What’s important to understand is that IQ is descriptive, not predictive. When you say that someone has a 130 IQ, you are describing the sorts of gymnastics that their brain is able to do. When you say that they have a 160 IQ, you are describing a person able to do very different gymnastics. Gifted education experts point out that someone with an IQ of 130 (very, very smart) differs from someone who has an IQ of 160 (profoundly gifted) as much as someone with an IQ of 100 (average) differs from someone with an IQ of 70 (developmentally disabled). IQ is a handy construction that allows us to quantify the level of gymnastics a brain can do, and the level and quality of stimulation a brain needs and is capable of handling. As a descriptive number, IQ can be helpful in some ways for working with some kids.

IQ, however, is not a prediction. It is not a skill. It is not a gift. And it is definitely not, as all of these articles erroneously say, “genius.” One of the most famous, longterm experiments in IQ and its predictive qualities was done at Stanford by Lewis Terman. Terman wanted to know how having a high IQ affects people in the longterm. So he tested lots of people and accepted only those with the top IQs into his program. He followed these people for many years, and came to a (for him) surprising conclusion: IQ is predictive of nothing. IQ does not predict success, in money or fame. IQ does not predict happiness, marriage stability, health, or longevity. People with the highest IQs are completely normal in all other ways.

So what does this mean about our cute little geniuses? Obviously, it means that the word “genius” is misapplied when it refers simply to IQ. Einstein was a genius, and did have a high IQ. But he was a genius because of what he did. Many others with his IQ lived and died in obscurity. Other geniuses became geniuses without the benefit of a super-high IQ. People call them geniuses because of what they did with their lives.

As a parent, my heart goes out to these little people who are so abused by our press. To be called a “genius” by Huffington Post when you’re 3 is no gift. It’s a curse. How can a child ever live up to such a start in life? When she starts to develop into the flawed and incomplete person she will become, will she suffer from the fear that she’s actually a fraud? How mortified will she be when she finds out she doesn’t know everything, and never will?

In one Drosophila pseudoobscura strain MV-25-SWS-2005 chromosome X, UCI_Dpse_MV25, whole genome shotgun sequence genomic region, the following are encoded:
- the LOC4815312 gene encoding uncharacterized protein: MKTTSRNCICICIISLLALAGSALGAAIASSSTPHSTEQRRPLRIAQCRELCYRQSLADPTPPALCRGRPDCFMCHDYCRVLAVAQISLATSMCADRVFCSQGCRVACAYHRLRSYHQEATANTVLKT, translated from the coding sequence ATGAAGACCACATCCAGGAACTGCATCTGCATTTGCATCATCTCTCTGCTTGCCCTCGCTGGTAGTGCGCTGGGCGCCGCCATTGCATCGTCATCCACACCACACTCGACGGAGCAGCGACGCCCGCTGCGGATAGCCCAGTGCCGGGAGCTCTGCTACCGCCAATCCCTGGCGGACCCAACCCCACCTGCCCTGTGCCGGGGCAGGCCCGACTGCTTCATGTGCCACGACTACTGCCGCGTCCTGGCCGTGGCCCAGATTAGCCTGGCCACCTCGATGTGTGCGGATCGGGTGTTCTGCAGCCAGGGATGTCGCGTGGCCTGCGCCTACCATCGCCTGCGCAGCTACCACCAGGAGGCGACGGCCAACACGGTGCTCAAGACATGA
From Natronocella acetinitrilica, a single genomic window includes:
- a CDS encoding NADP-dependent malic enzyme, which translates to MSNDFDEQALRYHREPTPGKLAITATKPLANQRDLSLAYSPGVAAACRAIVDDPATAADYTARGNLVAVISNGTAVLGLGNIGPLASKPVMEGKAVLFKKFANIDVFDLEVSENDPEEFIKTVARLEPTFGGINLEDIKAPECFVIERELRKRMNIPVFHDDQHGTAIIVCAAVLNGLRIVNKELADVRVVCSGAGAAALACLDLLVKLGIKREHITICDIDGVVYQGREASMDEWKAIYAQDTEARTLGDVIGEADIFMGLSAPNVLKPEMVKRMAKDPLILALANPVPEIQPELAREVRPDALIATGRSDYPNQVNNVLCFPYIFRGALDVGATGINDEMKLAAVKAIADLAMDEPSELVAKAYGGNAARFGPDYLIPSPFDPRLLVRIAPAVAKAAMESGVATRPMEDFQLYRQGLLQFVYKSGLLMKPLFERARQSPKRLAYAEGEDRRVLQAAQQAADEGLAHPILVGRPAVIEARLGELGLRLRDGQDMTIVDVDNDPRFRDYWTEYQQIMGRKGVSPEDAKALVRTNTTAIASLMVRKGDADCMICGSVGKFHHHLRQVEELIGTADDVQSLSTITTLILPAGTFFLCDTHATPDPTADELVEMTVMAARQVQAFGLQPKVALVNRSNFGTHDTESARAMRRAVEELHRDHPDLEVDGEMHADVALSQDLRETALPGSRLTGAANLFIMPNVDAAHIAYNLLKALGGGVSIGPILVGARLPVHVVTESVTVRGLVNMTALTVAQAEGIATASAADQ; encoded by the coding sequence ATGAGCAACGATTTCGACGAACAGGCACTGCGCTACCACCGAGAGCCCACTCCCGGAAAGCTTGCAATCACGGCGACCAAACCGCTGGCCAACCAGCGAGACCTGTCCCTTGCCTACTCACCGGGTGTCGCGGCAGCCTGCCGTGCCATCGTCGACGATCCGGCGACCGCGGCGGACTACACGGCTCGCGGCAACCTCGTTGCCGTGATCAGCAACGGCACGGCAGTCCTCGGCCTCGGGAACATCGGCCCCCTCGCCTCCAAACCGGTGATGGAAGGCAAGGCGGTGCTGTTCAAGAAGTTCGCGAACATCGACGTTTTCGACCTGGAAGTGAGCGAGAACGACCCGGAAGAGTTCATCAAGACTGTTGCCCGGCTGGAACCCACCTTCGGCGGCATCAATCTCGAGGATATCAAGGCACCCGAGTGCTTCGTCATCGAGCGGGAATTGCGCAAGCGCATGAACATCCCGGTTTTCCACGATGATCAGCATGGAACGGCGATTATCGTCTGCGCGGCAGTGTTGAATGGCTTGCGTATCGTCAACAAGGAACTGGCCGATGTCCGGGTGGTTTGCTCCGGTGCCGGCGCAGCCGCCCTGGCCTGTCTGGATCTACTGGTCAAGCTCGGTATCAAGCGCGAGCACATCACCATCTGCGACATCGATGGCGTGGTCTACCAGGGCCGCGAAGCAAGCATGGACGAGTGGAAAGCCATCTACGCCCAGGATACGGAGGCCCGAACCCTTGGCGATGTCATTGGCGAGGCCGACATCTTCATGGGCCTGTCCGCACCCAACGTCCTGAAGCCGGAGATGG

Here’s my advice to parents who find out that their preschooler has a “genius” IQ and want to make sure that they help their child reach his or her potential*:

  • Make sure they have plenty of time to play in the sandbox.
  • Make them feel safe and loved.
  • Tell them stories and give them excellent books to read.
  • Listen to their ideas and take them seriously.
  • Speak to them like they are people, and allow them to have opinions and make mistakes.
  • Make sure they have fuzzy things (living or not) to love and cuddle.
  • Try to open up opportunities so they can explore their passions.
  • Love them, and make sure they know that you’ll love them no matter whether they become geniuses, billionaires, happy, productive people, or anything else.

I know, this would make a very boring news article that would never get picked up by the Huffington Post. Trust Avant Parenting to give you the advice that’s guaranteed not to make your kid rich or famous…unless they work hard to get there on their own, regardless of the number they drew out of the IQ box.

*By the way, this is my advice to any parent, no matter what the IQ score, if any!

Posted in Culture, Parenting, Psychology.

2 Responses

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  1. Brandi says

    Amen. Very well said! 🙂

  2. Iris Seitel says

    What you said, needed to be said………I agree with every word.